House Republicans panned the Obama administration Monday for reallocating to Amtrak a large chunk of $2 billion for high-speed rail previously rejected by Florida.
Under the plan announced by the Transportation Department, Amtrak will receive $450 million for infrastructure improvements that will allow for faster trips and more capacity between Philadelphia and New York on the heavily traveled Northeast Corridor.
The administration also said Monday that some of the money will be awarded for 22 projects in 15 states across the nation -- 21 of which benefit Amtrak, according to Transportation and Infrastructure Chairman John L. Mica.
Mica, R-Fla., reiterated earlier criticism that the approach is "piecemeal," spreading limited funds too thinly and devoting money to slower-speed projects while it "allowed Amtrak to hijack 21 of the 22 grants." As he has in the past, Mica referred to Amtrak as a "Soviet-style bureaucracy."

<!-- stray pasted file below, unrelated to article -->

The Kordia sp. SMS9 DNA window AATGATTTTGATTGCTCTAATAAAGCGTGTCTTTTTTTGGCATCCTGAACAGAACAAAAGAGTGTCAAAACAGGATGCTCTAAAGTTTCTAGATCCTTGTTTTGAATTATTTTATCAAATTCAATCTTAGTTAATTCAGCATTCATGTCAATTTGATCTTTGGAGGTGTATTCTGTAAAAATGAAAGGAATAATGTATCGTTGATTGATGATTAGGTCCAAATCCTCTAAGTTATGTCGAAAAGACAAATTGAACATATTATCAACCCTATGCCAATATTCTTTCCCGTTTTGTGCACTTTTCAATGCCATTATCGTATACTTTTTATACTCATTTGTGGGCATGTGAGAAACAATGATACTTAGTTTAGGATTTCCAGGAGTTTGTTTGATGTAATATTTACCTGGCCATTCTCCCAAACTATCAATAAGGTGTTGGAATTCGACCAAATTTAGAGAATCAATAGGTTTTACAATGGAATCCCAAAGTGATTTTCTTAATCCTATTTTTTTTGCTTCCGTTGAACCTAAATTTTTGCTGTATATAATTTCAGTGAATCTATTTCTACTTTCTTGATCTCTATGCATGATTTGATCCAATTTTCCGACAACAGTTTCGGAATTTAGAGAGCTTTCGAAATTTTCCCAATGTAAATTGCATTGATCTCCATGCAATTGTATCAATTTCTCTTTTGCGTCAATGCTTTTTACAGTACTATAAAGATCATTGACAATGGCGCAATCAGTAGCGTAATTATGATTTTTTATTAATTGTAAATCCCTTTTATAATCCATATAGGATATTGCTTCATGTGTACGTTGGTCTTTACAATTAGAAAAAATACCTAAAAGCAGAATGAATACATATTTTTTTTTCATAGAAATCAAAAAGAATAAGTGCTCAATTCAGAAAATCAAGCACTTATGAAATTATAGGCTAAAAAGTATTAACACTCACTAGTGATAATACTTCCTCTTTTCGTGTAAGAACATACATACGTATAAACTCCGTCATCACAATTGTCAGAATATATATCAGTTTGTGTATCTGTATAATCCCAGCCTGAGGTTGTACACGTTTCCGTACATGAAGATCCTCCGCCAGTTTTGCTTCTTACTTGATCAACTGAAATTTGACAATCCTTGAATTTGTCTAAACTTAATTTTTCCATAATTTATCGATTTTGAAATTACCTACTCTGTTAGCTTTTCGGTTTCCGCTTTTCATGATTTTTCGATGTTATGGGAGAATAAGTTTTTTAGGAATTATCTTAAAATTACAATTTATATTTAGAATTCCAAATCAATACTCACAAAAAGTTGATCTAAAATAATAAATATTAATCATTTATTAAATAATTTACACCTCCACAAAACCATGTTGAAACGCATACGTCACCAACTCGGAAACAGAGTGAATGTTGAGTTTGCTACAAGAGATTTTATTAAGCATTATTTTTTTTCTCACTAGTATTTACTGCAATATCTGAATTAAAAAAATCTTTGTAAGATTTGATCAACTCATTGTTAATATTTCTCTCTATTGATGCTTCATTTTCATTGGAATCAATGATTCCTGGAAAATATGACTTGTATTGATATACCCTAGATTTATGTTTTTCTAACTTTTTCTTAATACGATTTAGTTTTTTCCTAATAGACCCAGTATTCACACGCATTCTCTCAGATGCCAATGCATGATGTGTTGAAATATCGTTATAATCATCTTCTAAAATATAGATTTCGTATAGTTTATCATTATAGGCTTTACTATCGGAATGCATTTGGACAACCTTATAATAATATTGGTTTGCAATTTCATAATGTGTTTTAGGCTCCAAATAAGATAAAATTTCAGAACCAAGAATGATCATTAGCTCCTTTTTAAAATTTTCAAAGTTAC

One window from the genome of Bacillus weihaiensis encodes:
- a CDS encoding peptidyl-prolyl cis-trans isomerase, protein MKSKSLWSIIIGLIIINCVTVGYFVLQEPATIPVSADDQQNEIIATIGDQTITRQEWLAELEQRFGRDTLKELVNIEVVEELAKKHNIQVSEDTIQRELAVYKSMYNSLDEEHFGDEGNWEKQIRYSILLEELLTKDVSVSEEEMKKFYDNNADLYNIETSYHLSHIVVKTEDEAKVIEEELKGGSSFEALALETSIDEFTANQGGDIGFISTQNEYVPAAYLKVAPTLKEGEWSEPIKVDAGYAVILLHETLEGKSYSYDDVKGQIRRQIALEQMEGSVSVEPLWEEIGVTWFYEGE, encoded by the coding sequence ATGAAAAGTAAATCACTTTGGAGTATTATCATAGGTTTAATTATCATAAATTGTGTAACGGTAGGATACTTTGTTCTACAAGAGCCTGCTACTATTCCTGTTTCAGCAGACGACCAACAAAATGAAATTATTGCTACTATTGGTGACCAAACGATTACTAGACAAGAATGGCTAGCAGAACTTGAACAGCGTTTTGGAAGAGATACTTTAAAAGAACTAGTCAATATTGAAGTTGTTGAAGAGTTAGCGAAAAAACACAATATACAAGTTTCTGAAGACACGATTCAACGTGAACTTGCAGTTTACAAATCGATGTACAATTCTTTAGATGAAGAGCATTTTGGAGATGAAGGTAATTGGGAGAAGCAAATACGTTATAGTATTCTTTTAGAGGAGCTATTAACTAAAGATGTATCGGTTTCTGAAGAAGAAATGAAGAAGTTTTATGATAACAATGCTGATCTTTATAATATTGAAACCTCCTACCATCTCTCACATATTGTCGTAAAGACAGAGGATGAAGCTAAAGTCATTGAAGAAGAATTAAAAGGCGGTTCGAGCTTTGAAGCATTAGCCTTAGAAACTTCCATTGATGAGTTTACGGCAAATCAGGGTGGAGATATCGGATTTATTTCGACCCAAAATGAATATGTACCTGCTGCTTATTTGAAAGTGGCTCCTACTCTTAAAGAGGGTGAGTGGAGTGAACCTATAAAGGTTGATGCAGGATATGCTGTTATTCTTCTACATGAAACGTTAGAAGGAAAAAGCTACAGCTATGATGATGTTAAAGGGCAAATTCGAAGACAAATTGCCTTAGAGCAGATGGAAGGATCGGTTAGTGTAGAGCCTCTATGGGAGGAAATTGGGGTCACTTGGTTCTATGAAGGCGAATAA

"We need to bring in the private sector to finance, design, build, operate and maintain true high-speed service in the Northeast Corridor if we are going to have any chance of success," Mica said.
LaHood's ViewAnticipating Mica's criticism, Transportation Secretary Ray LaHood said in an interview earlier Monday with Bloomberg TV that "Amtrak is not a Soviet-like system. . . . And that's why we're making investments."
"Amtrak made money last year," he said. "Ridership is up on Amtrak. They're providing a good service -- a service people can afford. And we want to give them some new infrastructure to get trains to higher speeds. They know how to deliver people on trains."
Added together, Northeast Corridor projects are the biggest share of the reallocated funds -- $795 million to upgrade some of the most heavily used segments of the network between Boston and Washington. The Transportation Department says the investment will help increase speeds from 135 mph to 160 mph on some segments, reduce delays and add more seats.
"These projects will put thousands of Americans to work, save hundreds of thousands of hours for American travelers every year, and boost U.S. manufacturing by investing hundreds of millions of dollars in next-generation, American-made locomotives and railcars," said Vice President Joseph R. Biden Jr.
California will receive $300 million to help build out a line between San Francisco and Los Angeles that is envisioned to carry trains at 220 mph.
Midwest states received $404.1 million, with Illinois ($186.3 million) and Michigan ($196.5 million) receiving the bulk.
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